LTC Properties (NYSE: LTC), the first major senior care real estate investment trust (REIT) to report its first-quarter earnings, had to cut rent for its tenants by 7% amid the fallout of the COVID-19 pandemic — and in the meantime filed a lawsuit against a troubled tenant over ownership changes.
LTC collected the majority of rent for April from its operating partners, which include both senior housing and skilled nursing providers, but it granted approximately $772,000 in rent deferrals to six operators, LTC executive vice president and chief investment officer Clint Malin said on the REIT’s Monday morning earnings call.
The majority of these operators, however, were senior housing providers, he added.
The total deferrals were about 7% of contractual rent for April, and $137,000 of the deferred rent has already been repaid to LTC, Malin said.
“We may deliver additional rent assistance in May on an as-needed basis,” he said on the call. “We are not anticipating an across-the-board rent deferral program. Instead, we are working closely with our partners to help them where we are needed most.”
The deferred rent for April came to about 25% of the contractual rent on average for the operators who received deferrals; there was one rent deferral for May that was given in conjunction with the deferral in April, Malin noted on the call.
But LTC has collected about 55% of the rent due for May to date — May 1 was Friday — and Malin added that some of the rent wouldn’t be due until the 15th of the month.
During the time period from April 18 to April 29, 93% of LTC’s operators were able to provide COVID-19 data; within that window, LTC reported that 35 of its 185 properties had positive COVID-19 cases, LTC president and CEO Wendy Simpson said on the call.
While supplies are starting to trickle in and the critical shortages of personal protective equipment (PPE) are beginning to ease, the costs of COVID care still remain a problem.
“You have all heard of the widespread problem in acquiring sufficient PPE and sanitizing supplies, and the lack of these protections likely contributed to the initial high incidence of additional contagion,” she said. “As this crisis persists, these supplies are becoming less scarce, but shortages remain, and the costs have increased beyond anyone’s estimation.”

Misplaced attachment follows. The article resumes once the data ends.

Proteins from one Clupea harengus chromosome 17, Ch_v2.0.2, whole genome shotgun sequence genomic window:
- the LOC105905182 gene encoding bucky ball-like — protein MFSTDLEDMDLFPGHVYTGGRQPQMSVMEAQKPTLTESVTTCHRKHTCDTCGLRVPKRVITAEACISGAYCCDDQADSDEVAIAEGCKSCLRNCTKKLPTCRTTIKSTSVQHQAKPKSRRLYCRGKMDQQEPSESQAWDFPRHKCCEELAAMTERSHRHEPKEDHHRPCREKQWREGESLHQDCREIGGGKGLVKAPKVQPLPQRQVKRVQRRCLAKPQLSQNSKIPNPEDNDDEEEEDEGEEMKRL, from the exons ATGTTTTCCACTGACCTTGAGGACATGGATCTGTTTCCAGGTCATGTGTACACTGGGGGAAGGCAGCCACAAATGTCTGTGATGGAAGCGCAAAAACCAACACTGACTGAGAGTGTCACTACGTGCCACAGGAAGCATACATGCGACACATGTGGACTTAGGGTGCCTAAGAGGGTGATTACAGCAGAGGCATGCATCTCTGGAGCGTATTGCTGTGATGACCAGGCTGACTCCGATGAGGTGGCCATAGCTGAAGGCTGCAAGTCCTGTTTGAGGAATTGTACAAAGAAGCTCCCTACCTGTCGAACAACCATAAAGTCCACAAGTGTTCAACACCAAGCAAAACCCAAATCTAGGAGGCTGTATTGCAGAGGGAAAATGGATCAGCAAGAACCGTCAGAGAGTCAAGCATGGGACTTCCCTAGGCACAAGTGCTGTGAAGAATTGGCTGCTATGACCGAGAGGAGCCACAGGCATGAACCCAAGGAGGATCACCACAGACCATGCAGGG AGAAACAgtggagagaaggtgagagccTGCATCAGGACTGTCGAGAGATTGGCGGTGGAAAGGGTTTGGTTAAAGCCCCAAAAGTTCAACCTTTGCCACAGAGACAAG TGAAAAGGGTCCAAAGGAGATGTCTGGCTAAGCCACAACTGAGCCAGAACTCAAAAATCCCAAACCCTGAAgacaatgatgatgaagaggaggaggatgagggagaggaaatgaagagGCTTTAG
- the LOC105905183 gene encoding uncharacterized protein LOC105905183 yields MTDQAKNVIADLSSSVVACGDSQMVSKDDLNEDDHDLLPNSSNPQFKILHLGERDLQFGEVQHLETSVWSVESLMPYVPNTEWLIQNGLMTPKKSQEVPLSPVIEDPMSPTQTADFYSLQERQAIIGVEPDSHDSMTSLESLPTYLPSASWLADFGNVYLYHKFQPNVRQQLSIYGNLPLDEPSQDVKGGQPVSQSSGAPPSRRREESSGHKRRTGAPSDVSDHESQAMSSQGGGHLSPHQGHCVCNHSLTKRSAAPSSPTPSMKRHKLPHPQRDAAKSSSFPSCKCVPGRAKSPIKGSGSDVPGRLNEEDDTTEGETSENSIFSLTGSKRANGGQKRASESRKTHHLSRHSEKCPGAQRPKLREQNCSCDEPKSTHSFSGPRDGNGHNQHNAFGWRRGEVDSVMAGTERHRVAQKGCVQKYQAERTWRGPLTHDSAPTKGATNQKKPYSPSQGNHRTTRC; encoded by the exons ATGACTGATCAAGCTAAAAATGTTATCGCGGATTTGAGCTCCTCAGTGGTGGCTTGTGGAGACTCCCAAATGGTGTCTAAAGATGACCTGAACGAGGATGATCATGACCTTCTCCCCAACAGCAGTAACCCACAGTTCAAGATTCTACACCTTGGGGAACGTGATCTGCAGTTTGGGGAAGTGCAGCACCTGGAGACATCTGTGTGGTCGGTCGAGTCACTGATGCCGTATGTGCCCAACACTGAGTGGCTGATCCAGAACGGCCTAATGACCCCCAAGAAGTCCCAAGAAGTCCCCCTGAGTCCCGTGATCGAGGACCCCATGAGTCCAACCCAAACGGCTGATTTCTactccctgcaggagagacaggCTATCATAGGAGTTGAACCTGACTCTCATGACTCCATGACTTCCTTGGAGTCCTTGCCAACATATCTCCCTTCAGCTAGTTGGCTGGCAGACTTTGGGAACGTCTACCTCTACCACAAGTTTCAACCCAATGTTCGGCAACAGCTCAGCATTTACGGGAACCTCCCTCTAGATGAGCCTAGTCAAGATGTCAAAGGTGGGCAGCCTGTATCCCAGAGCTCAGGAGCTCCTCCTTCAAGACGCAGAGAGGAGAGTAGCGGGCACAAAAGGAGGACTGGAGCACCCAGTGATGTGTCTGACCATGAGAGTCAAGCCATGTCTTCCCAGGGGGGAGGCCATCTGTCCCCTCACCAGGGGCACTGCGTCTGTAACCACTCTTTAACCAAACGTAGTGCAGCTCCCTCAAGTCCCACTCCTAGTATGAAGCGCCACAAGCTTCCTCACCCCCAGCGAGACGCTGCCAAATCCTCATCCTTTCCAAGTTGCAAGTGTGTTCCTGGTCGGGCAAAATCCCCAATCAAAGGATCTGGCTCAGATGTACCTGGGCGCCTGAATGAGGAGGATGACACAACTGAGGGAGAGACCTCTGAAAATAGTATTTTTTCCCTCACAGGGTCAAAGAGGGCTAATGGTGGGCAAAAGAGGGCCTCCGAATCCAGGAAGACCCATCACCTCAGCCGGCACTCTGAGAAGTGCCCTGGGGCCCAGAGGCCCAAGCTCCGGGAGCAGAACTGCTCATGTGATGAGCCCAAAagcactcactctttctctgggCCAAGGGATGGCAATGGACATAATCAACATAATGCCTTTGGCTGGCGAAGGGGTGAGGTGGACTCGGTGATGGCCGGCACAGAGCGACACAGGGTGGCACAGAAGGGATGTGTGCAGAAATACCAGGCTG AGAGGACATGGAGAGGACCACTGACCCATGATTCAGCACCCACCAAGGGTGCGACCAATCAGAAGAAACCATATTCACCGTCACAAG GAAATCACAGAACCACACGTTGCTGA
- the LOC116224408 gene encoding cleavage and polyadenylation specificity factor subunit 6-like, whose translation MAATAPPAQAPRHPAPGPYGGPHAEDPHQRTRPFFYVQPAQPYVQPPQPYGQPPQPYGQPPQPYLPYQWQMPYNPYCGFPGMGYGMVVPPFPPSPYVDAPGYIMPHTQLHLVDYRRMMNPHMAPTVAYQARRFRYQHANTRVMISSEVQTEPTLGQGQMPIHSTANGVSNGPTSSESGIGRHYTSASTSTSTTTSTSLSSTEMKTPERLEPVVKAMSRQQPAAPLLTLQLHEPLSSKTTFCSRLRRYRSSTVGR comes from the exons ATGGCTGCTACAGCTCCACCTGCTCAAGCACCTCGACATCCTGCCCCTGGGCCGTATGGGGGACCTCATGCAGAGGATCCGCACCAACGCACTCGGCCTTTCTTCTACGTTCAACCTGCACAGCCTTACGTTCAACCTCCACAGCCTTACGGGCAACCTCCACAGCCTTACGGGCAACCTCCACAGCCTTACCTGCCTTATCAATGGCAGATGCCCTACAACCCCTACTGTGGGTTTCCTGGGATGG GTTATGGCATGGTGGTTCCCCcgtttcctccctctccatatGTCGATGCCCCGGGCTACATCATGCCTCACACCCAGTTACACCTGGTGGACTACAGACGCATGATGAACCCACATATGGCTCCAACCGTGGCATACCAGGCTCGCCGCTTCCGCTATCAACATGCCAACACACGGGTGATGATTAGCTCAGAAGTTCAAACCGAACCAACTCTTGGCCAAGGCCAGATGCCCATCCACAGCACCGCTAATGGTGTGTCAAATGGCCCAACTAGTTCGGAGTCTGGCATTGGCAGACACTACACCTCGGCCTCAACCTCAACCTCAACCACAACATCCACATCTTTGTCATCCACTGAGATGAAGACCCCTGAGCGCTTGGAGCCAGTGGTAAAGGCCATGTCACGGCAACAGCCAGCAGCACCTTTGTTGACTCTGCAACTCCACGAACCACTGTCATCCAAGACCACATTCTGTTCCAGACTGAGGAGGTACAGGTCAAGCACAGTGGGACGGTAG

LTC reported net income of $63.4 million, or $1.60 per share, for the first three months of 2020, compared with $20.3 million, or $0.51 per share, in the year-ago period.
LTC noted that it sold the Preferred Care portfolio, which had caused headaches for the REIT over several years.
The Westlake Village, Calif.-based REIT also acquired a 140-bed SNF in Longview, Texas, for about $13.5 million, and entered into a 10-year master lease with an initial cash yield of 8.5%, escalating 2% annually with two five-year renewal options.
Senior Care Centers lawsuit
LTC also reported an update on operator Senior Care Centers, which came out of bankruptcy in late March. Just before that happened, a court hearing revealed that the new majority equity owners of Senior Care “and the other co-lessee” were in discussions to sell the ownership interest in LTC’s lessees, Malin said.
“Because LTC’s master lease with Senior Care restricts changes of control except in permitted circumstances, we requested confirmation from them that any potential sale would meet and comply with all applicable terms and conditions of the change-in-control provision in our master lease,” Malin said. “When Senior Care failed to respond to us by our deadline, we filed a lawsuit seeking a declaratory judgment and injunctive relief relating to any potential equity sale transaction that does not comply with the provisions in our master lease.”
LTC still has “a good working relationship” with the management team at Senior Care, but it is prepared to transition the facilities to a new operator if required, he said. Senior Care is still current on all the funds owed to LTC through April, Malin added.